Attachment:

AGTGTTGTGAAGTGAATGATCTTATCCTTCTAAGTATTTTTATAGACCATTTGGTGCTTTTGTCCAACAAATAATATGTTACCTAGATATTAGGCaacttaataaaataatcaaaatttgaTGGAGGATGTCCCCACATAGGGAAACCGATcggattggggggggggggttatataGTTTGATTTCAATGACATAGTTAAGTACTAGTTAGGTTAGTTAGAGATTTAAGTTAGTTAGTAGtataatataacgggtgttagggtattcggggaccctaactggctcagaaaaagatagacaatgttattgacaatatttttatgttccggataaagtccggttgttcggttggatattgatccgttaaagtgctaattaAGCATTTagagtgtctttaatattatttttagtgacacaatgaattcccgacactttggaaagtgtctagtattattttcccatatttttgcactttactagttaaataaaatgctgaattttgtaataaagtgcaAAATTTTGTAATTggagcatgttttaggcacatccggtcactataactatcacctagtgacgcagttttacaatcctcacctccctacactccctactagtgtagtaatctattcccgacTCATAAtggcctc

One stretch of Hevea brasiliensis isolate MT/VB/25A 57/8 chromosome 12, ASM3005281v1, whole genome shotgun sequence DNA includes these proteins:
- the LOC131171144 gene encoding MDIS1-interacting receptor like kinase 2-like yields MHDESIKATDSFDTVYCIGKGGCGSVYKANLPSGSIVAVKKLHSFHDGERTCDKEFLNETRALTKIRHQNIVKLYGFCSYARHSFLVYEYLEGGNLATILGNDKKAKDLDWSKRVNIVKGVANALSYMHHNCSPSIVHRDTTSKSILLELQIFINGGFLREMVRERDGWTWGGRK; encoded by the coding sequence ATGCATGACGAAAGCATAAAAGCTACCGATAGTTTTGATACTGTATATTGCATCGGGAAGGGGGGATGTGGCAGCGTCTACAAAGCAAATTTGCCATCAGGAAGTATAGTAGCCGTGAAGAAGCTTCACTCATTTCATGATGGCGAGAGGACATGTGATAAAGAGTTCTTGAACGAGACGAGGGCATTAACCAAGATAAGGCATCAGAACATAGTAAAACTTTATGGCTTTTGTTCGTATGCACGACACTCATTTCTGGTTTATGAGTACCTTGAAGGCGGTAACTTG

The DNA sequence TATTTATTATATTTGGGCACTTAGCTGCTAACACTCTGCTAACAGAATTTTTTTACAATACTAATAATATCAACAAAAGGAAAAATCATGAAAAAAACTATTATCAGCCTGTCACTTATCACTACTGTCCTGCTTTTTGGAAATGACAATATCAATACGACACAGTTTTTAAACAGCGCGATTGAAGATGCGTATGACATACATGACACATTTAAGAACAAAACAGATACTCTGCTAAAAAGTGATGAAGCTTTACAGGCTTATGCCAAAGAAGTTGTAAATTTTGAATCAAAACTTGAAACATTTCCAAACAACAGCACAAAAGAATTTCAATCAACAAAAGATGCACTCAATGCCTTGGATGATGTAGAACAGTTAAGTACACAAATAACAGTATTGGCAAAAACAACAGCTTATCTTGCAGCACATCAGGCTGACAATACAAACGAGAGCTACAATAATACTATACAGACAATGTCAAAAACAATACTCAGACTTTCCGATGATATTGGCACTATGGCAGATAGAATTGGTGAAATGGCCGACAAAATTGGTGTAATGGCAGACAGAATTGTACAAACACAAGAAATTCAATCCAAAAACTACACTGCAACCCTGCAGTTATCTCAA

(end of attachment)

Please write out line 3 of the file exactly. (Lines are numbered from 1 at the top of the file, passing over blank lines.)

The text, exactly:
- the LOC131171144 gene encoding MDIS1-interacting receptor like kinase 2-like yields MHDESIKATDSFDTVYCIGKGGCGSVYKANLPSGSIVAVKKLHSFHDGERTCDKEFLNETRALTKIRHQNIVKLYGFCSYARHSFLVYEYLEGGNLATILGNDKKAKDLDWSKRVNIVKGVANALSYMHHNCSPSIVHRDTTSKSILLELQIFINGGFLREMVRERDGWTWGGRK; encoded by the coding sequence ATGCATGACGAAAGCATAAAAGCTACCGATAGTTTTGATACTGTATATTGCATCGGGAAGGGGGGATGTGGCAGCGTCTACAAAGCAAATTTGCCATCAGGAAGTATAGTAGCCGTGAAGAAGCTTCACTCATTTCATGATGGCGAGAGGACATGTGATAAAGAGTTCTTGAACGAGACGAGGGCATTAACCAAGATAAGGCATCAGAACATAGTAAAACTTTATGGCTTTTGTTCGTATGCACGACACTCATTTCTGGTTTATGAGTACCTTGAAGGCGGTAACTTG